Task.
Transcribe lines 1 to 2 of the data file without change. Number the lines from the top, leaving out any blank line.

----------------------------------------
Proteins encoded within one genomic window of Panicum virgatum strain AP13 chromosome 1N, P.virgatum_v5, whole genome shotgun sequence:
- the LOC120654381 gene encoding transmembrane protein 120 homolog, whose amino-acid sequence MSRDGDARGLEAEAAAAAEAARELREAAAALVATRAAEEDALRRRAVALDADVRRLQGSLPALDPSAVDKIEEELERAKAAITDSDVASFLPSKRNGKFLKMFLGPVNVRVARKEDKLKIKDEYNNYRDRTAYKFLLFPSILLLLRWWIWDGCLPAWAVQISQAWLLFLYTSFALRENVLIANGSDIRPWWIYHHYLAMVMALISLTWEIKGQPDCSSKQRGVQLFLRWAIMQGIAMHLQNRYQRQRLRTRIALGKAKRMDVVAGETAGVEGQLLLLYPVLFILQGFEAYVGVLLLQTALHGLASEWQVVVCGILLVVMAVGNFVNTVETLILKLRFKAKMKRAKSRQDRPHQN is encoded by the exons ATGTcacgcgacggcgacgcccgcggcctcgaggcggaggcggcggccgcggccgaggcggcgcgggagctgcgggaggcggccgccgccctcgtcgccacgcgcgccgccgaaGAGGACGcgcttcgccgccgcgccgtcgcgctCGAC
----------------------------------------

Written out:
Proteins encoded within one genomic window of Panicum virgatum strain AP13 chromosome 1N, P.virgatum_v5, whole genome shotgun sequence:
- the LOC120654381 gene encoding transmembrane protein 120 homolog, whose amino-acid sequence MSRDGDARGLEAEAAAAAEAARELREAAAALVATRAAEEDALRRRAVALDADVRRLQGSLPALDPSAVDKIEEELERAKAAITDSDVASFLPSKRNGKFLKMFLGPVNVRVARKEDKLKIKDEYNNYRDRTAYKFLLFPSILLLLRWWIWDGCLPAWAVQISQAWLLFLYTSFALRENVLIANGSDIRPWWIYHHYLAMVMALISLTWEIKGQPDCSSKQRGVQLFLRWAIMQGIAMHLQNRYQRQRLRTRIALGKAKRMDVVAGETAGVEGQLLLLYPVLFILQGFEAYVGVLLLQTALHGLASEWQVVVCGILLVVMAVGNFVNTVETLILKLRFKAKMKRAKSRQDRPHQN is encoded by the exons ATGTcacgcgacggcgacgcccgcggcctcgaggcggaggcggcggccgcggccgaggcggcgcgggagctgcgggaggcggccgccgccctcgtcgccacgcgcgccgccgaaGAGGACGcgcttcgccgccgcgccgtcgcgctCGAC